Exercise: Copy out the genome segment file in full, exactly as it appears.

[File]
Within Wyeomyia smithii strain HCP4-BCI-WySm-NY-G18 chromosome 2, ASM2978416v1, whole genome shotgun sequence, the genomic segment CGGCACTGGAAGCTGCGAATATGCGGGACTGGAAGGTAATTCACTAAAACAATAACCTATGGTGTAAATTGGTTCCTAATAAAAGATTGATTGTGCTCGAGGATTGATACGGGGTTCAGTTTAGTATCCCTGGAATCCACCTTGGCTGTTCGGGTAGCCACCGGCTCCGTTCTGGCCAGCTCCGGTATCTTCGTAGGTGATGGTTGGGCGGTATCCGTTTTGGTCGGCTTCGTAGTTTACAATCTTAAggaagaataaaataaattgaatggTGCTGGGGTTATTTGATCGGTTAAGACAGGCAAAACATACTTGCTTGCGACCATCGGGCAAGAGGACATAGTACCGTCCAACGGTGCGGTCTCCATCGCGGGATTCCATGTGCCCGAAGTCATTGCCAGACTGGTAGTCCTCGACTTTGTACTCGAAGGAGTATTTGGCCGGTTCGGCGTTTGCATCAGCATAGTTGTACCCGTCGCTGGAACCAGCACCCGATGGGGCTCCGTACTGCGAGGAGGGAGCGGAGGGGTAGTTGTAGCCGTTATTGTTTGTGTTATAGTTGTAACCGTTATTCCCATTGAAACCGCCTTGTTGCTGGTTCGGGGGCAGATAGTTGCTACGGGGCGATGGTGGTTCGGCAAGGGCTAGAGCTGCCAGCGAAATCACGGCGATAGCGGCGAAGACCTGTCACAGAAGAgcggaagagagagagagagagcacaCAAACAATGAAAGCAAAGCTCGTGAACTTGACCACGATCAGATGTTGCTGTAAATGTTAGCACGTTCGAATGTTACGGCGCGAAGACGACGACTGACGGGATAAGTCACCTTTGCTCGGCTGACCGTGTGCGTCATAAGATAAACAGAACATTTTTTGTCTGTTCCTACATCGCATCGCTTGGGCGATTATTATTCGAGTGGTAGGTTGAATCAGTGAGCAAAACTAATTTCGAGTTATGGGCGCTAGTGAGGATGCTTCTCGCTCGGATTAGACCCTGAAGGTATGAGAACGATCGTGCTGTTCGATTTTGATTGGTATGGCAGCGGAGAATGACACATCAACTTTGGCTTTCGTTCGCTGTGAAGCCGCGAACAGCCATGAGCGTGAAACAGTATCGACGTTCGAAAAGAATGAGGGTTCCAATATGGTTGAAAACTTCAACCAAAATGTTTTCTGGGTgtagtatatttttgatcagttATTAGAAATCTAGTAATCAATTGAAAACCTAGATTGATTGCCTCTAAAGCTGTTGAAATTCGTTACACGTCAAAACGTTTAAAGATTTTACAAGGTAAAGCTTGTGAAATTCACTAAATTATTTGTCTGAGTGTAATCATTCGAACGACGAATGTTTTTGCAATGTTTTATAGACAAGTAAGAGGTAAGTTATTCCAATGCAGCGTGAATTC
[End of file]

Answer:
Within Wyeomyia smithii strain HCP4-BCI-WySm-NY-G18 chromosome 2, ASM2978416v1, whole genome shotgun sequence, the genomic segment CGGCACTGGAAGCTGCGAATATGCGGGACTGGAAGGTAATTCACTAAAACAATAACCTATGGTGTAAATTGGTTCCTAATAAAAGATTGATTGTGCTCGAGGATTGATACGGGGTTCAGTTTAGTATCCCTGGAATCCACCTTGGCTGTTCGGGTAGCCACCGGCTCCGTTCTGGCCAGCTCCGGTATCTTCGTAGGTGATGGTTGGGCGGTATCCGTTTTGGTCGGCTTCGTAGTTTACAATCTTAAggaagaataaaataaattgaatggTGCTGGGGTTATTTGATCGGTTAAGACAGGCAAAACATACTTGCTTGCGACCATCGGGCAAGAGGACATAGTACCGTCCAACGGTGCGGTCTCCATCGCGGGATTCCATGTGCCCGAAGTCATTGCCAGACTGGTAGTCCTCGACTTTGTACTCGAAGGAGTATTTGGCCGGTTCGGCGTTTGCATCAGCATAGTTGTACCCGTCGCTGGAACCAGCACCCGATGGGGCTCCGTACTGCGAGGAGGGAGCGGAGGGGTAGTTGTAGCCGTTATTGTTTGTGTTATAGTTGTAACCGTTATTCCCATTGAAACCGCCTTGTTGCTGGTTCGGGGGCAGATAGTTGCTACGGGGCGATGGTGGTTCGGCAAGGGCTAGAGCTGCCAGCGAAATCACGGCGATAGCGGCGAAGACCTGTCACAGAAGAgcggaagagagagagagagagcacaCAAACAATGAAAGCAAAGCTCGTGAACTTGACCACGATCAGATGTTGCTGTAAATGTTAGCACGTTCGAATGTTACGGCGCGAAGACGACGACTGACGGGATAAGTCACCTTTGCTCGGCTGACCGTGTGCGTCATAAGATAAACAGAACATTTTTTGTCTGTTCCTACATCGCATCGCTTGGGCGATTATTATTCGAGTGGTAGGTTGAATCAGTGAGCAAAACTAATTTCGAGTTATGGGCGCTAGTGAGGATGCTTCTCGCTCGGATTAGACCCTGAAGGTATGAGAACGATCGTGCTGTTCGATTTTGATTGGTATGGCAGCGGAGAATGACACATCAACTTTGGCTTTCGTTCGCTGTGAAGCCGCGAACAGCCATGAGCGTGAAACAGTATCGACGTTCGAAAAGAATGAGGGTTCCAATATGGTTGAAAACTTCAACCAAAATGTTTTCTGGGTgtagtatatttttgatcagttATTAGAAATCTAGTAATCAATTGAAAACCTAGATTGATTGCCTCTAAAGCTGTTGAAATTCGTTACACGTCAAAACGTTTAAAGATTTTACAAGGTAAAGCTTGTGAAATTCACTAAATTATTTGTCTGAGTGTAATCATTCGAACGACGAATGTTTTTGCAATGTTTTATAGACAAGTAAGAGGTAAGTTATTCCAATGCAGCGTGAATTC